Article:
by Alan Yudman

I’ve spent a few weeks trying to figure out how to write a review of 20TH CENTURY WOMEN. And after several attempts to wrap my head around this movie, I have determined that it is a futile effort.
Here’s the premise. Annette Benning is a single mom of a 15-year-old boy. She works. She owns an old Victorian style home in late 1970’s Santa Barbara which she seems to be renovating. To help with expenses she has 2 borders. Greta Gerwig is a proto-punk photographer with fuschia hair. Billy Crudup is an aging Bohemian who knows how to fix cars, is helping with the renovations on the house and makes pottery. He’s the kind of guy who surfs in the morning even though he’s in his 40’s. Not judging. Just saying.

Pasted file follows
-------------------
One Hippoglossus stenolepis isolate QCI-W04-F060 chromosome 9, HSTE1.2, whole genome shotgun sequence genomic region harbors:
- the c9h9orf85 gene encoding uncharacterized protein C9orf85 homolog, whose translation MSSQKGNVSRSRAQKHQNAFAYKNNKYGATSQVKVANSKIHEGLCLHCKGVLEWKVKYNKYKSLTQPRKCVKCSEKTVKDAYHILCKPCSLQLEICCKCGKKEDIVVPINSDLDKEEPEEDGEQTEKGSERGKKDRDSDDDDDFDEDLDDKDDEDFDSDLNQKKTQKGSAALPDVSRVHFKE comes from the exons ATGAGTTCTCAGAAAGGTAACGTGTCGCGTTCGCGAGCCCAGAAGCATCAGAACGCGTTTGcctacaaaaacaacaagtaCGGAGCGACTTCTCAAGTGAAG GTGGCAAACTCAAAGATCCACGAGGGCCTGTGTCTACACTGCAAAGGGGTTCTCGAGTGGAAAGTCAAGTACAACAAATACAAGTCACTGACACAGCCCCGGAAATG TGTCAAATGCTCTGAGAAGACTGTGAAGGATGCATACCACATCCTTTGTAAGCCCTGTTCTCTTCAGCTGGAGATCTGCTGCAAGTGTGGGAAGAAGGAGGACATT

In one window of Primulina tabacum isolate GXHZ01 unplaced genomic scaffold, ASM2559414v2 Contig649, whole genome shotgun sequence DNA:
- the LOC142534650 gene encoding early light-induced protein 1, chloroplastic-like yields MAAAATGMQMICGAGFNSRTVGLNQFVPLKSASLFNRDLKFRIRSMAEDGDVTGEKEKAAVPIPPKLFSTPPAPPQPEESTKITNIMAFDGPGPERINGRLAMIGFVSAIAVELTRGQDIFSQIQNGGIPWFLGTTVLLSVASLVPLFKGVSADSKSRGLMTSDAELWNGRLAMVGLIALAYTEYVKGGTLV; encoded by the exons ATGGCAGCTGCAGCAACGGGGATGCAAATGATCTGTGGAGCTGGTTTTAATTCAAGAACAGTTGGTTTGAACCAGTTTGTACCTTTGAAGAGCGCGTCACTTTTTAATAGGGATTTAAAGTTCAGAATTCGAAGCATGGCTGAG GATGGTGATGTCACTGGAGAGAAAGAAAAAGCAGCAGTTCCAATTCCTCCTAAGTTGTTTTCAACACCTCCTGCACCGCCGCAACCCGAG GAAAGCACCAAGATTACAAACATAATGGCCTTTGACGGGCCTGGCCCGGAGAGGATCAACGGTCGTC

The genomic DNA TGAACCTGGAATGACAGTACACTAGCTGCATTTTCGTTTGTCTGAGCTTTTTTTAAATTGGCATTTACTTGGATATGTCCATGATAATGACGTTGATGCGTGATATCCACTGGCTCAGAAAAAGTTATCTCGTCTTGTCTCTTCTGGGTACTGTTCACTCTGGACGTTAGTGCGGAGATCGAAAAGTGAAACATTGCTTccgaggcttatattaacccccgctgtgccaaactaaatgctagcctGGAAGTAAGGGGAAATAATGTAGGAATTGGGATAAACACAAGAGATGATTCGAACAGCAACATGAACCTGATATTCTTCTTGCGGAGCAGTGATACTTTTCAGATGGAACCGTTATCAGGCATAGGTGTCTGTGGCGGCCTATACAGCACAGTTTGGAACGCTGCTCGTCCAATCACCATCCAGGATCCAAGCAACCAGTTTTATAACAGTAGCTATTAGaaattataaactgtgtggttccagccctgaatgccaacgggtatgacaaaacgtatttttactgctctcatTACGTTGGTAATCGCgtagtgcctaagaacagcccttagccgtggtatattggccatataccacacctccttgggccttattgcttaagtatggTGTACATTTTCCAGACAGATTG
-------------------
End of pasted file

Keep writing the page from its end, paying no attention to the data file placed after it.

Benning is having trouble relating to her son. I mean he’s 15, why would she? He has one very close friend, a beautiful girl who is a couple of years older played by Elle Fanning. So Benning decides she needs help raising her son played by Lucas Jade Zumann. Yeah, that won’t go too well.
Not much happens in the movie. The characters move through life. They explore things like drugs, knowledge, creativity, love. But not much is resolved at the end. At least not in a completely or clearly defined fashion.
The performances by Benning and Gerwig are really the highlights. Benning is so subtle. Everything you learn about here is in her reactions to things. Gerwig is more overt in her performance. You feel her sense of being somewhat “at sea” and her search for love and meaning in life through art and music.
20TH CENTURY WOMEN isn’t a bad film. It’s ok. It’s just kind of confounding.

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